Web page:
Published on February 25th, 2020 | by Jerry Doby0
From Civil Rights to Diss Tracks: How Black Women Have Shaped U.S. Culture
What we learn about African American history is often told through the lens of a few black male activists such as the Rev. Martin Luther King, Jr., Malcolm X and Frederick Douglass.
Kali Nicole Gross, a Martin Luther King, Jr., professor of history at Rutgers–New Brunswick’s School of Arts and Sciences, wants to expand that perspective to include black women who contributed to U.S. history and culture.
In her new book, A Black Women’s History of the United States, co-authored by Daina Ramey Berry, Gross explores black women’s history spanning more than 400 years and includes voices from the poor and working class as well as civil rights leaders, athletes and musicians.
Gross explains why it’s important to break down stereotypes and tell an honest history of how black women have helped to shape the United States.
Below is an excerpt of the Q&A interview with Gross on Rutgers Today
Explain the importance of including different types of voices, including those convicted of crimes?
We’re used to the story of African American history narrowed down to just a few voices, but we wanted to create a readable text about women’s history that covered a broader range of experiences. Everyday black women, the poor and working class as well as artists and athletes and black queer women — all have had a profound impact in America, so it’s important to share their stories. This includes looking at black female convicts because we think of them as criminals, but we forget that there was more to the story and little chance at a fair trial for many of these women.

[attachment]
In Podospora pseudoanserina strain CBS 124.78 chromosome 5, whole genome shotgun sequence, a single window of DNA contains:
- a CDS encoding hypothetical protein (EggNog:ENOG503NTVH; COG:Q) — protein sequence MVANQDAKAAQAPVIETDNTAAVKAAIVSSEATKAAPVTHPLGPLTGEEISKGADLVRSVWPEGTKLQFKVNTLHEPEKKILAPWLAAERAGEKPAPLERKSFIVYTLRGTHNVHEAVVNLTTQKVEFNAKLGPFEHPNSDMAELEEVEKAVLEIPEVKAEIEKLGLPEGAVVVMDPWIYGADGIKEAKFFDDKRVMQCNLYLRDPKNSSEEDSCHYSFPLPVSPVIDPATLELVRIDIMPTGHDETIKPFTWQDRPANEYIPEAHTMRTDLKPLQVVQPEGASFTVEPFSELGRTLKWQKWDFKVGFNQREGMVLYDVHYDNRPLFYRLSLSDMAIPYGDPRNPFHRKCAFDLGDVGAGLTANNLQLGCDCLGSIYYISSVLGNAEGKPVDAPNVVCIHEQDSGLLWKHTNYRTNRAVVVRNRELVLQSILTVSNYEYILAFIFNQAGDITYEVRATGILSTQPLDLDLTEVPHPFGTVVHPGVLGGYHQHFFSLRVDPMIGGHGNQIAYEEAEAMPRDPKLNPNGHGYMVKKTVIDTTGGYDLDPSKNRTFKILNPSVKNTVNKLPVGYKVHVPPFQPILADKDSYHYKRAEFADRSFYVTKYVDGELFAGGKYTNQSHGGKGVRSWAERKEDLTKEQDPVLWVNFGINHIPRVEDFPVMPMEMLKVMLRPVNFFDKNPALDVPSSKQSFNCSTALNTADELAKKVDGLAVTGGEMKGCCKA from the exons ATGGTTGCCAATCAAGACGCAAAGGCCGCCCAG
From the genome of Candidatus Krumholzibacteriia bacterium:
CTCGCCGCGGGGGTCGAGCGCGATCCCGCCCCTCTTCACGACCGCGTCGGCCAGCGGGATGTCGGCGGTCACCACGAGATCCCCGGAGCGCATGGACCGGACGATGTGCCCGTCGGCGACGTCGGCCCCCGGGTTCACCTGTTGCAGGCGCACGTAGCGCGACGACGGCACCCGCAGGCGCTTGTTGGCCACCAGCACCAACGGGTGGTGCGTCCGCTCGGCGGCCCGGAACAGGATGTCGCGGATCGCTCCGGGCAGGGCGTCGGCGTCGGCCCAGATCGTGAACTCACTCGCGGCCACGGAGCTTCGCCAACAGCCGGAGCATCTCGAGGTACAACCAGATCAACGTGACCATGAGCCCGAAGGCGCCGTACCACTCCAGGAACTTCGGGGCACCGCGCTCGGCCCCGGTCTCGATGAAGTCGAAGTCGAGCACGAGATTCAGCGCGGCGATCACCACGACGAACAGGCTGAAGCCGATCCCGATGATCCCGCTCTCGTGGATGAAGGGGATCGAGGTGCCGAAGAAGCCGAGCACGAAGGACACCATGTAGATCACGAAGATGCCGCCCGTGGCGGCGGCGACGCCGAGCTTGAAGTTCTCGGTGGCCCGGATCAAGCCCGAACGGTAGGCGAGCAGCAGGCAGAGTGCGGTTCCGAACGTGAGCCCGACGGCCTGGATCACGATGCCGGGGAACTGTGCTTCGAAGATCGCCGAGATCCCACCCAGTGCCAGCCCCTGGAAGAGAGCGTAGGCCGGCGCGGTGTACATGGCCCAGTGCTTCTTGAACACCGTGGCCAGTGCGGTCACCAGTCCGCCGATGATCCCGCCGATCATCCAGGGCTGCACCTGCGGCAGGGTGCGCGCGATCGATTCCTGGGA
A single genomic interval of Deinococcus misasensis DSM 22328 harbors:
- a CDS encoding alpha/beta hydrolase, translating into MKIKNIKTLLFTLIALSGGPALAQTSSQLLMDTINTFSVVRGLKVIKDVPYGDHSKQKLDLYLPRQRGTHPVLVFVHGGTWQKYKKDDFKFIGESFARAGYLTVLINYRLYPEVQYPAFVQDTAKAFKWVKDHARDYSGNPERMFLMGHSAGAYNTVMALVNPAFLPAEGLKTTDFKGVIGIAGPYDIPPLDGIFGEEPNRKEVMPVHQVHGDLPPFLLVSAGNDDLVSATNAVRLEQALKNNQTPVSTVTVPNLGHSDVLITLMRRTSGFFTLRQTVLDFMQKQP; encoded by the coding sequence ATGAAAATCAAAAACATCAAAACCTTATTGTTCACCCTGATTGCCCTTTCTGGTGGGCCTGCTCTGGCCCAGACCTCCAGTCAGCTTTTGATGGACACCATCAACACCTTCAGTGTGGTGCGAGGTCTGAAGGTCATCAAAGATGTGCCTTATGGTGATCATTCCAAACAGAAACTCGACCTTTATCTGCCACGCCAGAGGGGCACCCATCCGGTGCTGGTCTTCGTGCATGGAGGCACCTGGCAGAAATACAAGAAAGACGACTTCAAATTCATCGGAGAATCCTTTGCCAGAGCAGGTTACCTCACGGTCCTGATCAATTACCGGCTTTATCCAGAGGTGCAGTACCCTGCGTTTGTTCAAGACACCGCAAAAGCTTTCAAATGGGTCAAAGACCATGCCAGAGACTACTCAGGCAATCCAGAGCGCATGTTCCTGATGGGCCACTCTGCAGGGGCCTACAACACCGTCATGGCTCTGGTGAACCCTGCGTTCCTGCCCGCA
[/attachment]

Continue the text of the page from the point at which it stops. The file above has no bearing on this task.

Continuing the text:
We cover the case of Corrine Sykes, who in 1946 became the last woman, black or white, to be executed in Pennsylvania’s electric chair. Sykes, a woman with an I.Q. of 63, was executed after being convicted of killing her white employer during a robbery. Corrine’s case is complicated as she was likely manipulated by her boyfriend, a violent man who was much older. It’s one that spotlights persistent racial biases in the justice system, but also it helps map the historical difficulties black families faced when trying to get resources to help raise children with special needs.
Who are some of the lesser known but important civil rights activists you acknowledge?
Nannie Helen Burroughs, who despite high academic achievements, was turned down for a position to work in Washington, D.C., public schools. So, she decided to start her own school to educate and train poor, working African American women. Besides her achievements in academia, she also decried colorism among African Americans and she advocated for black women to embrace their natural hair during a time when they were taught to straighten it with harsh chemicals that burned their skin.
We also share stories from women like Ida B. Wells, an African American journalist and activist who led an anti-lynching crusade in the United States in the 1890s. In her newspaper, the Memphis Free Speech, she canvassed the South, documenting the lynching of black people and telling their stories, to expose racist violence and how corrupt the justice system was in the South. Ultimately, she hoped her advocacy would halt the extralegal killing of black women and men.
READ THE FULL INTERVIEW on Rutgers TodayTweet